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Legal Dictionary

infidelity

Definition of infidelity

Etymology

    in- +‎ fidelity

Noun

infidelity (plural infidelities)

  1. Unfaithfulness in marriage or other moral obligation.
  2. Lack of religious belief.

Synonyms

  • (moral): betrayal
  • (religious): faithlessness

Antonyms

  • (moral): faithfulness
  • (moral): loyalty
  • (moral): fidelity

Related terms

  • (religious): infidel

Further reading

Infidelity is a violation of the mutually agreed-upon rules or boundaries of an intimate relationship, which constitutes a significant breach of faith or a betrayal of core shared values with which the integrity of the relationship is defined. In common use, it describes an act of unfaithfulness to one's husband, wife, or lover, whether sexual or non-sexual in nature.

There are two areas in a close relationship where infidelity mostly occurs: physical intimacy and emotional intimacy. Infidelity is not just about sex outside the relationship, but about trust, betrayal, lying and disloyalty.[1] What makes infidelity so painful is the fact that it involves someone deliberately using deception to violate established expectations within a relationship.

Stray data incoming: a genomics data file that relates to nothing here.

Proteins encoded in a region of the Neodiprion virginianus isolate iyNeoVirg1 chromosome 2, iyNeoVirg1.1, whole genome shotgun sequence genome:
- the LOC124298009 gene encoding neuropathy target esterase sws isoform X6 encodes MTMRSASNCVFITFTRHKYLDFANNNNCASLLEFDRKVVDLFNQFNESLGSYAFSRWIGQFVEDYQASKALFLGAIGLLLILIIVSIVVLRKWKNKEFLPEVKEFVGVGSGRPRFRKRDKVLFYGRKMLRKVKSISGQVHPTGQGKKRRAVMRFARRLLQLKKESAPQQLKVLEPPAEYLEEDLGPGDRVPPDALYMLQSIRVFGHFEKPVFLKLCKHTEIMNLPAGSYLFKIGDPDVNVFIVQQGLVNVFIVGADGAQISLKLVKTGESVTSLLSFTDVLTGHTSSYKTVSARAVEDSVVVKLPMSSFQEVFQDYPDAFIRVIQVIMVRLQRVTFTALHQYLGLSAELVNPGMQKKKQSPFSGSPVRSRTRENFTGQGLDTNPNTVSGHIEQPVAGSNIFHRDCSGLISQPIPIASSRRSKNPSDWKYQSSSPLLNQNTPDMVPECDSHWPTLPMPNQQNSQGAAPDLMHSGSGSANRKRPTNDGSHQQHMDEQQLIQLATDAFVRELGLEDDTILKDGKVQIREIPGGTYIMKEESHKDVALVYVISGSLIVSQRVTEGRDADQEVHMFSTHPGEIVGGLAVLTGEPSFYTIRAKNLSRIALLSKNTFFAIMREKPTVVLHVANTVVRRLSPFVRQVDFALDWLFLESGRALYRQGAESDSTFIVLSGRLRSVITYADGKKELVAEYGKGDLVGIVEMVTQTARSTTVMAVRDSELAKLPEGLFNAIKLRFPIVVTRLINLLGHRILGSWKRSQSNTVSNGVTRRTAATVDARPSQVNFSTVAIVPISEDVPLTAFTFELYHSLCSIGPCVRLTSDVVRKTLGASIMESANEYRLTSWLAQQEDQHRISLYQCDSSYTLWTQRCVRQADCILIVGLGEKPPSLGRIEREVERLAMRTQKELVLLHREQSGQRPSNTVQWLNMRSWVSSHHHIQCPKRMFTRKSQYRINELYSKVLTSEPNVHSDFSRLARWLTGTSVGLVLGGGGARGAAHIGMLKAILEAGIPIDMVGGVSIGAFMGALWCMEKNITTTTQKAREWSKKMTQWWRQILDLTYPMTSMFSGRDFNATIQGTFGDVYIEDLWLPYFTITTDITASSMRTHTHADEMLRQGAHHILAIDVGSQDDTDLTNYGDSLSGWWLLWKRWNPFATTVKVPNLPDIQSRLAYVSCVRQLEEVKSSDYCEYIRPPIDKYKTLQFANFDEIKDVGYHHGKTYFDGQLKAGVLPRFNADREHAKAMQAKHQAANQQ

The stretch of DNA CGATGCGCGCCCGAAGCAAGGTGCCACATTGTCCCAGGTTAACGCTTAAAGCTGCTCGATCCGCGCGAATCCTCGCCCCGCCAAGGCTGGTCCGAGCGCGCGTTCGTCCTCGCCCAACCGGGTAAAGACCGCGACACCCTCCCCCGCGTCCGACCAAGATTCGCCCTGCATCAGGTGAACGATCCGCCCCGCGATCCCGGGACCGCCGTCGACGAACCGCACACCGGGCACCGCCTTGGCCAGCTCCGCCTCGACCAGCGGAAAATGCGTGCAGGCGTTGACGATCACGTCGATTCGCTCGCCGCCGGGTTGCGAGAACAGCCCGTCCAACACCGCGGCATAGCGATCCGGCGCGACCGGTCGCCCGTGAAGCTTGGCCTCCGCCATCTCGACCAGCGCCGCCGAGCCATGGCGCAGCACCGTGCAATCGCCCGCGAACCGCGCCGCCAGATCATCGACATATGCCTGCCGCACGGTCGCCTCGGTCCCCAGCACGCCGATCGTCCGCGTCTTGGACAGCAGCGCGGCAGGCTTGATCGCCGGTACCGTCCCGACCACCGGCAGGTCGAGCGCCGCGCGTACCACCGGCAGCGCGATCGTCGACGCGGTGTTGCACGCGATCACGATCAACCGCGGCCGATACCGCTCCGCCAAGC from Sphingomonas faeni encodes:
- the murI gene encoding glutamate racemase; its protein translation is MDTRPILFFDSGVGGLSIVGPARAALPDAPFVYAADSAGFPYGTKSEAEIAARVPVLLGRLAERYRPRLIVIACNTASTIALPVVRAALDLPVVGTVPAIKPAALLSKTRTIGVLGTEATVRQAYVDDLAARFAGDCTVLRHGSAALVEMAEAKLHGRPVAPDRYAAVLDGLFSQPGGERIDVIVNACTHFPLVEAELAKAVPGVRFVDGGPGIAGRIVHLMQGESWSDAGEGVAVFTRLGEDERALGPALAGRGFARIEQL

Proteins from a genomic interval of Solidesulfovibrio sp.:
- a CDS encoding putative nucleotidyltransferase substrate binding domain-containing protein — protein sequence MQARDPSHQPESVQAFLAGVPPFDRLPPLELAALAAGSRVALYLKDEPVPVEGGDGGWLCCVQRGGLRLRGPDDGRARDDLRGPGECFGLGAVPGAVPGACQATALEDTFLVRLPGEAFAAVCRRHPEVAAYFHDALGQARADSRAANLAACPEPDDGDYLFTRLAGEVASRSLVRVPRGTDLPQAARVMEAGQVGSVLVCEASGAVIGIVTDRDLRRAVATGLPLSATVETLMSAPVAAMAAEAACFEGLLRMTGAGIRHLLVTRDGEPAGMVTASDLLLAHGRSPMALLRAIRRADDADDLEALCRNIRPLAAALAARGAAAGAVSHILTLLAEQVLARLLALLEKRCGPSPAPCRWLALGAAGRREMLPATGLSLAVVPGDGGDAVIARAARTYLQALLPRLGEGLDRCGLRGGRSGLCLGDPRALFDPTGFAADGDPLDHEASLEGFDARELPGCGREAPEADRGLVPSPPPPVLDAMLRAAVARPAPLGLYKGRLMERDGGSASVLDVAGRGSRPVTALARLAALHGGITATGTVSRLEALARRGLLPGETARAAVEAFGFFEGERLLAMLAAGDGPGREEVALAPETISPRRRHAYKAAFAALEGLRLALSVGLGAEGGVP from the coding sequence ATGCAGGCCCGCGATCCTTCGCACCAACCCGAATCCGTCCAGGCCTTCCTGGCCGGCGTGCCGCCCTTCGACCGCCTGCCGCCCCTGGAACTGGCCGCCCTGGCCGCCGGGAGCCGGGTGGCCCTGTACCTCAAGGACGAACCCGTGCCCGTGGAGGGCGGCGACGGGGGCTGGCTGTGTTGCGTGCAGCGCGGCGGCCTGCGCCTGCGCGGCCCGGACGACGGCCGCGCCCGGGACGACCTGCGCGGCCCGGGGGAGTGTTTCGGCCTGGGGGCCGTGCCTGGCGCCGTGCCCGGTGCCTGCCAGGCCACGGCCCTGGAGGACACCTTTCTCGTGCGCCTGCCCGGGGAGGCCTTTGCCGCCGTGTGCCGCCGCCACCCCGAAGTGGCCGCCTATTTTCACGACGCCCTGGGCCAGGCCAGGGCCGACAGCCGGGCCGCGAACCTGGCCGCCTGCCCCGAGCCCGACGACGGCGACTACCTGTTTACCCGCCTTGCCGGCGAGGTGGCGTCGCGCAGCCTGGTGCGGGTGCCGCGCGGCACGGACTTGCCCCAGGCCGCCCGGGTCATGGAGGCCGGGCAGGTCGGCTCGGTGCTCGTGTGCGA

Sexual infidelity refers to sexual activity with someone other than the partner one is committed to. Sexual infidelity in marriage is called adultery, philandery or an affair and in other interpersonal relationships it may be called cheating. A man whose wife has committed adultery is referred to as a cuckold, while a woman whose husband has cheated on her is known as a cuckquean.

What constitutes an act of infidelity varies between and within cultures and depends also on the type of relationship that exists between people. Even within an open relationship, infidelity may arise if a partner to the relationship acts outside of the understood boundaries of the relationship.

Emotional Infidelity refers to emotional involvement with another person, which leads one's partner to channel emotional resources such as romantic love, time, and attention to someone else.[2]. With the association of multi-user dimensions the level of intimate involvement has extended from in-person involvement to online affairs.

References

  1. a b c d Jayson, Sharon (2008-11-17). "Getting reliable data on infidelity isn't easy". USA Today. Retrieved 2009-10-19.
  2. Close encounters: Communication in relationships.Guerrero , L.K. , Anderson, P.A. , & Afifi, W.A. (2007).Sage Publications.

References:

  1. Wiktionary. Published under the Creative Commons Attribution/Share-Alike License.



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